The opposite of a “soft Brexit” is, of course, a “hard Brexit,” sometimes called a “no-deal Brexit.” This would be a nightmare situation for many, and if the UK fails to reach an agreement by this March 29, it might become a reality. Britain’s ties with mainland Europe would be immediately broken, and they’d have to figure everything out on their own. The millions of Brits living in Europe, as well as the countless mainland Europeans living in Britain, would immediately be forced out of their homes. American dual citizens of European countries lose their right to work in the UK, and, likewise, British-American citizens can no longer easily live or work in mainland Europe. The drawbacks of that situation are pretty clear.

The only other feasible “solution,” apparently, is to hold a second referendum. According to recent polls, if another referendum were held tomorrow, British citizens would now vote to remain in the EU. That solution would basically put an end to this entire issue for the foreseeable future – no Brexit, no problem. But wouldn’t that go against the pillars of democracy? As Americans, we couldn’t have held a second presidential vote a month after Trump was elected simply because we might not have liked the outcome. It doesn’t work like that.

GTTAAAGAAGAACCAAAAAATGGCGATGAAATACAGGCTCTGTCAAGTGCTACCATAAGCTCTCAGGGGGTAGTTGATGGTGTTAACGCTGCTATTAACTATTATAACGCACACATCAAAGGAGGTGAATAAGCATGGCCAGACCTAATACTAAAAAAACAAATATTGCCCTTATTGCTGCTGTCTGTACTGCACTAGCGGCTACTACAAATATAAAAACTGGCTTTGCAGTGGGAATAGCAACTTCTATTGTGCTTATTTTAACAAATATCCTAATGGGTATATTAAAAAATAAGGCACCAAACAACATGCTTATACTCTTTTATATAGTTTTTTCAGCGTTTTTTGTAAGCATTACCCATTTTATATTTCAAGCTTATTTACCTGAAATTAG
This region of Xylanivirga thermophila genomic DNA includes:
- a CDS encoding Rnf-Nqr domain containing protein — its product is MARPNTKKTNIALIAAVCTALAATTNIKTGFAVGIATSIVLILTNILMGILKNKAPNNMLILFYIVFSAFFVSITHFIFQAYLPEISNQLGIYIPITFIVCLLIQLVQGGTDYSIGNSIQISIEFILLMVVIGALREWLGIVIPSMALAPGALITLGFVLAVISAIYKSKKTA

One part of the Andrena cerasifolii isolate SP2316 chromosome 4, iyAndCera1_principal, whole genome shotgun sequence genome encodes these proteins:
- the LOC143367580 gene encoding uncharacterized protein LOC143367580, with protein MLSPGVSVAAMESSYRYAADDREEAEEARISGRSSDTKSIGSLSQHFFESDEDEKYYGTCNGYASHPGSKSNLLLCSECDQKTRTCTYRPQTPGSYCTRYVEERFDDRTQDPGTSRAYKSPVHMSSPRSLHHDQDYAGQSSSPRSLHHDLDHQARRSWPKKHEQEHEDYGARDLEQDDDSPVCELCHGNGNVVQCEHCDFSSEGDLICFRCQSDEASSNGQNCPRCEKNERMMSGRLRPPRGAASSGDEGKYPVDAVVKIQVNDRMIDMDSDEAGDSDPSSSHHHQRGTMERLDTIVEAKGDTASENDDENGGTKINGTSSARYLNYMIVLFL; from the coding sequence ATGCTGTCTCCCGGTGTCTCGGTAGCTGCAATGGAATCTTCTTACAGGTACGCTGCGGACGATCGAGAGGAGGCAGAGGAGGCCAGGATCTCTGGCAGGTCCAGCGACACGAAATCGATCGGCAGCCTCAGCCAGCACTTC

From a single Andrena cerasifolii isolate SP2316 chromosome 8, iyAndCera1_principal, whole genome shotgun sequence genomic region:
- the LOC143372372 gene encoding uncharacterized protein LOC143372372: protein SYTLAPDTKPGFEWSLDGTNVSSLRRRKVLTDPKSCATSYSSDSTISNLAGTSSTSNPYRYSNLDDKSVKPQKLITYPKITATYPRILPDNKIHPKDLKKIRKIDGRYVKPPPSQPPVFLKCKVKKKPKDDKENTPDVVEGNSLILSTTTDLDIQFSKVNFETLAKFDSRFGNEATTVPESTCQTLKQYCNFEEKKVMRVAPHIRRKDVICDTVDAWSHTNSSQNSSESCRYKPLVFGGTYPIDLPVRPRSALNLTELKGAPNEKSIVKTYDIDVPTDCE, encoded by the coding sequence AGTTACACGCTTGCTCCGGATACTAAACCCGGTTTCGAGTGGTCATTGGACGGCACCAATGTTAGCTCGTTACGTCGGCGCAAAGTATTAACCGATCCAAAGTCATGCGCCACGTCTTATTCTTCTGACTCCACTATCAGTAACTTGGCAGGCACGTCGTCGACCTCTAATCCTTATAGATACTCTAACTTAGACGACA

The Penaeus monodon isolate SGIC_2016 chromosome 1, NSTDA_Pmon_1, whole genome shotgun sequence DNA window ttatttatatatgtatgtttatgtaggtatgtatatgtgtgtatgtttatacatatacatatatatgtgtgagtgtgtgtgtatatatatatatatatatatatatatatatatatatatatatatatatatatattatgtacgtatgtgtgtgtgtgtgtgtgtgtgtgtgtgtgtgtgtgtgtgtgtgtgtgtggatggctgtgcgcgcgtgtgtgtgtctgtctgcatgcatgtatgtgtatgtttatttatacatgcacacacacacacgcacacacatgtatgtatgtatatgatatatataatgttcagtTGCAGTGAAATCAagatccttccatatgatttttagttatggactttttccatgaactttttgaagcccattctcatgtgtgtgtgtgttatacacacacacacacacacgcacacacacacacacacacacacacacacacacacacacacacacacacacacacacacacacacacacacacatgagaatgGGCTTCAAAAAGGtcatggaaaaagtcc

While this analogy might not be perfect, as British and American politics aren’t exactly the same, to hold a second referendum would certainly elicit an angry response from British democratic purists. So, it seems there’s no perfect solution to this big, complicated Brexit thing. It would be nice to go back in time three years and tell David Cameron not to hold the referendum, but, as the cliché goes, hindsight is 20/20.

So if Brexit is unsolvable, can you solve an unsolvable problem?

Joe Kennedy, class of 2020, pointed out, “That very question is unsolvable.”

Other students also offered input:

“You can’t,” said sophomore Bea Parr.

“You have to accept that it’s unsolvable,” decided freshman Ascher Cahn.

“No,” said sophomore Shahab Kousheshi simply.

In contrast to these bleak quotes, however, there were some students who took to a more positive point of view:

Freshman Phoebe Lembeck suggested that one should “solve a problem similar to it so that they have an estimate or a close answer.”

Maddie Koo, a junior, optimistically declared that “every problem has a solution.”

It’s unclear whether senior Adam Cole understood the question, although he nonetheless offered some profound words: “Thinking, breathing, and acting as a conscious being is en route to solving the unsolvable problem of life. To solve life is to cease to exist.”

It’s rather unlikely that British Prime Minister Theresa May will discover The Forum, and perhaps even less likely that she’ll happen to click on this very article. Regardless, the words of Phoebe and Maddie (and maybe Adam?) would be of great use to British Parliament at the moment. They truly are tasked with solving an unsolvable problem, or at least a problem that’s really, really hard to figure out – with millions of people and companies depending upon their decision.

For now, it’s hard to say what will happen. The most an American can do at the moment, at least without buying a plane ticket to London, is to continuously refresh the BBC website and wait.